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Ditch the wires, go with the Beyerdynamic Amiron Wireless

When it comes to what qualifies as one of the best headphones under $1,000, a Bluetooth pair is rarely in the conversation. That changes with the Beyerdynamic Amiron Wireless headphones. The standard wired Amiron was already well-received, so when Beyerdynamic made a wireless set, it had a lot to live up to. Luckily, the Amiron Wireless doesn’t disappoint and is one of the best-sounding pairs of Bluetooth headphones you can get.

Amiron Wireless

Full Review

Though the modern, industrial look might not be for everyone, it’s hard to argue with the build quality of these headphones. The sturdy metal build combined with the plush padding makes for a pleasant listening experience for long periods of time. It’s worth mentioning that, although the ear pads and headband are really comfortable, the clamping force is a bit weak. It slid off of my head more than once during testing.

The sound quality is top-notch and lives up to the Beyerdynamic name. Included are a few of the top codecs for Bluetooth streaming and the battery life is absurdly good. It should last you around 30 hours of constant playback, which is enough juice to fly from New York to Hong Kong and then some. Of course, the Amiron Wireless won’t sound better than any of the other headphones on this list (more on that in the section down below), but if you really want the option to go wireless this is tough to beat.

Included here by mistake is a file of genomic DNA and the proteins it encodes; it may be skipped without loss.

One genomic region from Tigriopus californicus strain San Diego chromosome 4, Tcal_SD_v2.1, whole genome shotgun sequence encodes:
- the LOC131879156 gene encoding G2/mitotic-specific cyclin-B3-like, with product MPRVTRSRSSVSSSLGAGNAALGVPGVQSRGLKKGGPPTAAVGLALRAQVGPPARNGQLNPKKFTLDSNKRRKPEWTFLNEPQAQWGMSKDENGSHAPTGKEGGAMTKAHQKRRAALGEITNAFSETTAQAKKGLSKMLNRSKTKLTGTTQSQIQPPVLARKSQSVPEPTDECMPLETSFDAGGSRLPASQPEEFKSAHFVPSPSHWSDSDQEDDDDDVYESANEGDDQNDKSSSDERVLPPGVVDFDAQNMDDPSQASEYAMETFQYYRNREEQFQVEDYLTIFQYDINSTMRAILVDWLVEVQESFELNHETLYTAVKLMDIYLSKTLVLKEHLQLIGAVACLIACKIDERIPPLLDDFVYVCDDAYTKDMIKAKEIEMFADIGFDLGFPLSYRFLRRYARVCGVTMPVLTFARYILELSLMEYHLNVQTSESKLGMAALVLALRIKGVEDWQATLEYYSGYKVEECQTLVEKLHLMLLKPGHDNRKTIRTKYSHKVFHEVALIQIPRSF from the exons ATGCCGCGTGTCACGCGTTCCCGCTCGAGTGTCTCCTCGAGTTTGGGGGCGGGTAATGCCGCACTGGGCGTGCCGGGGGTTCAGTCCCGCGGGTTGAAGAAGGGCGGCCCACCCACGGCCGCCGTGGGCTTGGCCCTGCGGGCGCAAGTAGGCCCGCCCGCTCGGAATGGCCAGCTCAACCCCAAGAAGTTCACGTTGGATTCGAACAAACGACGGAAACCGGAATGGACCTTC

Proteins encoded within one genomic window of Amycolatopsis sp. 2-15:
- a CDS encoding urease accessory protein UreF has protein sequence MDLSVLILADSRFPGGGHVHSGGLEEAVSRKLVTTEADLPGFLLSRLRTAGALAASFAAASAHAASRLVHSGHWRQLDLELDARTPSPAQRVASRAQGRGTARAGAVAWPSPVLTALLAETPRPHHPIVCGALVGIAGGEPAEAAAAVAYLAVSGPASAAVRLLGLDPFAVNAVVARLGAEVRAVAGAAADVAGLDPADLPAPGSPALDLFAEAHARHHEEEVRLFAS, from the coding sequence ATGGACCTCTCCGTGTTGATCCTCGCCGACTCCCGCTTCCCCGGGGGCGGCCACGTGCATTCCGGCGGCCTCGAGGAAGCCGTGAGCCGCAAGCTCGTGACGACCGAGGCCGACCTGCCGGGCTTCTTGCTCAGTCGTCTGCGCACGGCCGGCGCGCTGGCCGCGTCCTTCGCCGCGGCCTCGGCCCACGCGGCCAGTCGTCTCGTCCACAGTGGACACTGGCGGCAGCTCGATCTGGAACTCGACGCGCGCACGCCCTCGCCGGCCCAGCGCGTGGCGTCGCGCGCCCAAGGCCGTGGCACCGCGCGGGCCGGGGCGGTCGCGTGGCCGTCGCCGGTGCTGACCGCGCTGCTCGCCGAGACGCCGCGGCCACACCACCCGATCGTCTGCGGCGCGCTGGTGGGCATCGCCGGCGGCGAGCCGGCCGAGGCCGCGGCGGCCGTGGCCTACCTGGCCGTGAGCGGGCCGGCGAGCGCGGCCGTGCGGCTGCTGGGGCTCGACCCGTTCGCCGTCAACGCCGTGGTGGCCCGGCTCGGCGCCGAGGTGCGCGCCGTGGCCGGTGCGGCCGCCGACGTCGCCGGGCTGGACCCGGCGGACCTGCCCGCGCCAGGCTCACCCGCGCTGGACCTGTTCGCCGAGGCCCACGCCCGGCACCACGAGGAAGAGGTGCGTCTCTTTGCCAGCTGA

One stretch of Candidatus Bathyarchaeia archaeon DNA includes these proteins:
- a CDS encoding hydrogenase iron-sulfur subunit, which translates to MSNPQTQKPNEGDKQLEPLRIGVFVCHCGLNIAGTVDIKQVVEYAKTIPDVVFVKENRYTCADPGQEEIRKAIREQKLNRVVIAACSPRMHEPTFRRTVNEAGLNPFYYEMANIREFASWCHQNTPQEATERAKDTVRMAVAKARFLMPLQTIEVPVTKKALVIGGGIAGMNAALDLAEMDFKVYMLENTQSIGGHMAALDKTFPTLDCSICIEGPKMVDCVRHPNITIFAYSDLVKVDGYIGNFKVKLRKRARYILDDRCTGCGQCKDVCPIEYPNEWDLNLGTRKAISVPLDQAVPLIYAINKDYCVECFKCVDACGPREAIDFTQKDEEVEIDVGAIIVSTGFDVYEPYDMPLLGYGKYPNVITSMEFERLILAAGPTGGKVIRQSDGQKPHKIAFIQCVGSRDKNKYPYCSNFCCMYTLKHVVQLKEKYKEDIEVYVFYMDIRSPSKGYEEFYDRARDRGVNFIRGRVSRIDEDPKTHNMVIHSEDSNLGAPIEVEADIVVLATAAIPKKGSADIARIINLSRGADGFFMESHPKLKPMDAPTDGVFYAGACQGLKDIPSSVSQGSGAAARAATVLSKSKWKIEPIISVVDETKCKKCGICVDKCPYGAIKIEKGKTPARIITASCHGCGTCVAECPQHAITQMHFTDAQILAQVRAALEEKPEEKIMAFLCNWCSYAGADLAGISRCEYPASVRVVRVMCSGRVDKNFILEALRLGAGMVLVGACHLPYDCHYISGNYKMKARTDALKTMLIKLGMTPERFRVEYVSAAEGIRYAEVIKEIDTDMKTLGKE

For a unique design, look no further than the Grado GS1,000e

Another brand that has made its mark in the audio community is Grado. This family-run company is true to its roots and still operates out of the Brooklyn townhouse where it all began more than half a century ago. But it’s not just the backstory that makes the GS1,000e great, it’s the fact that each one of them is handmade.

Grado GS1000e

The open-back, over-ear design is half-retro, half-modern. Each ear cup has foam padding that allows them to be worn comfortably for long periods of time without causing too much fatigue. The audio cable ends in a 1/4″ connector but also comes with a 3.5mm adapter so you can plug them into a mobile device should you choose to. That said, I still wouldn’t use these on your commute to work.

Sometimes you can find these on Amazon for varying prices, but just to be safe, you might as well get them straight from Grado if you’re looking to invest in one of the best headphones under $1,000.

If you want noise cancelling go with the Apple Airpods Max

If you’re the type of listener willing to cough up $1,000 USD for Bluetooth headphones, you might want to check out Apple’s flagship headphone: the AirPods Max. These headphones come in at a whopping $549 USD—making it more expensive than Sony and Bose’s flagship noise cancelling headphones.

The AirPods Max features a unique design that nicely balances comfort with acoustic performance. A mesh-knit canopy headband prevents unnecessary clamping force on the wearer’s head, while a stainless steel frame holds the headphone together. The ear cups are made of aluminum and feature magnetically attached knit ear pads, which can be replaced if needed.

Apple Airpods Max

Full Review

Apple’s latest over-ears feature the same hybrid noise cancelling technology, originally introduced with the AirPods Pro. An array of outward and inward-facing microphones, in tandem with software, effectively quiets ambient noise whilst also reducing resonances. This results in noise cancelling performance that beats out Sennheiser, Sony, and one-time champion Bose.